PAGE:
Over at the Hilton Hotel, Amazon brought the AWS Summit roadshow to Sydney. Featuring Dr Werner Vogels (Amazon CTO) and Simone Bronuzzi (AWS Evangelist) it prodided 3 streams of content for Executives, Architects and AWS Ninjas (!). I attended the Executive stream, which covered such things as Disaster Recovery and usage examples from NEWS Ltd, Vodafone and REA group.
I wont go into the details as all the videos are online at http://www.slideshare.net/AmazonWebServices. I recomend viewing the videos, however there is a lot of content there (over 12 hours!).
The one thing I was intrigued about was the posabilities for all companies. No longer are companies required to purchase and maintain servers for peak loads that remain idle for a majority of time. Now with the “elastic” methodology built into AWS, extra capacity is only a key click away, and you only pay for what you use.
This is very attractive for start-ups, as they can develop an app using AWS systems (like the server product EC2 and the storage product S3). So the hardware cost can be minimalised and if the product takes off, extra capacity is easy to add without large capital purchased or leasing of server banks.
However, AWS can also assist businesses of any size. AWS can scale up to super-computer size instances, so for large scale processing like rendering video, data mining, massive computations and what not can be purchased in an ad-hoc manner.
One thing Amazon was stressing in the presentations was the security of the AWS system, from both datacentre and network side of things. Aditional secuity of data and services is provided by the AWS Zones (areas defined by physical AWS server locations). Zones is another intresting idea, as the use of multiple zones means that multiple copies (or instances) of the data (or virtual servers) in different locations will protect the user if someone decides to put an anchor into a underwater data trunk line.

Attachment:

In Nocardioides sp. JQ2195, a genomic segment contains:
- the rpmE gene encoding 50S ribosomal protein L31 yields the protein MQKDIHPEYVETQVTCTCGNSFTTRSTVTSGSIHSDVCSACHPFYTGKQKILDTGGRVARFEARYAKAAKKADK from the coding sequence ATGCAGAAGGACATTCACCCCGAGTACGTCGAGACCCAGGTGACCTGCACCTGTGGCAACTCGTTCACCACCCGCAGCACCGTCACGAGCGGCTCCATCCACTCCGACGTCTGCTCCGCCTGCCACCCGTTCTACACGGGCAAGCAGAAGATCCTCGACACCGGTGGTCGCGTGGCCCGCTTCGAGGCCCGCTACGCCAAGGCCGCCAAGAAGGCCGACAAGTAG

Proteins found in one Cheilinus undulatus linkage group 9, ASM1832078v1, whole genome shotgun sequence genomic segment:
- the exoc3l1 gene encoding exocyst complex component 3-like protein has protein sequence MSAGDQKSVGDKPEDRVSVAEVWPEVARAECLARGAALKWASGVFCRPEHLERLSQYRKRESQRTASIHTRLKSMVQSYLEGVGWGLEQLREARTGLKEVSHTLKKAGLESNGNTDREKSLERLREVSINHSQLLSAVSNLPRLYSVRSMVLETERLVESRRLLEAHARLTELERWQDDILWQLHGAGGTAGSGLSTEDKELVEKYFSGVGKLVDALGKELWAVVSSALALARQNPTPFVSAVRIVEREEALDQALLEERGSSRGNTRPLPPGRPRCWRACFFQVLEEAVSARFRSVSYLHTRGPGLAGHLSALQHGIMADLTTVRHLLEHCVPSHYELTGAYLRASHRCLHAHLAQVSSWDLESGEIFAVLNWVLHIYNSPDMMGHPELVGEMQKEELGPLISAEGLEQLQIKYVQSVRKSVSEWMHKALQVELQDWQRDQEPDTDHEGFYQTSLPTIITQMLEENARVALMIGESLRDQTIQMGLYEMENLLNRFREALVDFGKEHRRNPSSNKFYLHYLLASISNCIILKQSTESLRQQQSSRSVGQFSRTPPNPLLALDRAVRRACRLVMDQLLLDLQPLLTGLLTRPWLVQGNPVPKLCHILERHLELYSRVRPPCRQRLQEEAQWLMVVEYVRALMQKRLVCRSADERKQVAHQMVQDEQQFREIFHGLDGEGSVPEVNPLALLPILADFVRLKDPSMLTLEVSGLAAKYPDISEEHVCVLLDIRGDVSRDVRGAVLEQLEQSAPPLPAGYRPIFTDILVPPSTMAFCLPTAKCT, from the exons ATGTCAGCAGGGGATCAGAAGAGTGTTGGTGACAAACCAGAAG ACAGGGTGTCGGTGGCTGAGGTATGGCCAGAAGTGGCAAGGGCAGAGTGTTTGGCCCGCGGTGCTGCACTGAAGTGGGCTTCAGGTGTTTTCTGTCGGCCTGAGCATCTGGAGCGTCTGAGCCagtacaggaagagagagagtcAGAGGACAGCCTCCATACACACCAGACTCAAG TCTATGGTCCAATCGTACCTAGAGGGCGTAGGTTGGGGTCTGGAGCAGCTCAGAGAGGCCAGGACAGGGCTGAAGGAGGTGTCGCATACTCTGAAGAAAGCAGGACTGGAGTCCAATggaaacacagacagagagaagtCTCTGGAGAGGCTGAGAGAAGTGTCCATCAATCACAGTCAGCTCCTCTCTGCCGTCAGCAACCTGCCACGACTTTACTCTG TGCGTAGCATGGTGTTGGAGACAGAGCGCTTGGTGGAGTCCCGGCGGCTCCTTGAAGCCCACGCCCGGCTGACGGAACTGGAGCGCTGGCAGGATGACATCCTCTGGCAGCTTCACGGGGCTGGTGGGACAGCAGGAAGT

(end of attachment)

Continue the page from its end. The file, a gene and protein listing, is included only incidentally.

Another intresting idea Dr Vogel talked about is DynamoDB, a NoSQL service that is designed from the ground up for scalability. Given the issues many companies (classic exampel Twitter) faced when the user based streached their databases beyond their capacity, this represents exciting technology for business’s of all levels.
You do not have to spend money using AWS (a free service is available for low end users) and there is a plethora of server images or in AWS speak Amazon Machine Image (available in linux and windows) available for use. The actual costs of AWS has dropped, a point that the Amazon staff where proud of. They see reducing costs as an incentive to keep customers long term, an interesting and in my opinion a better version of lock in compared to the infamous IBM/Oracle style lock in.
Is Amazon AWS for everyone? No. For some business, having a cloud server is overkill, especially if all they need is to share a printer and net access. Government departments are prevented in keeping its data overseas, another problem with the AWS (as there is no Australian ‘Zone’, but even then they can use AWS for testing or other short term projects (servers for something like a policy launch for example).
However, the flexability of the many AWS services available means that many companies can benefit short or long term with using AWS.
More information can be found here http://aws.amazon.com/products-solutions/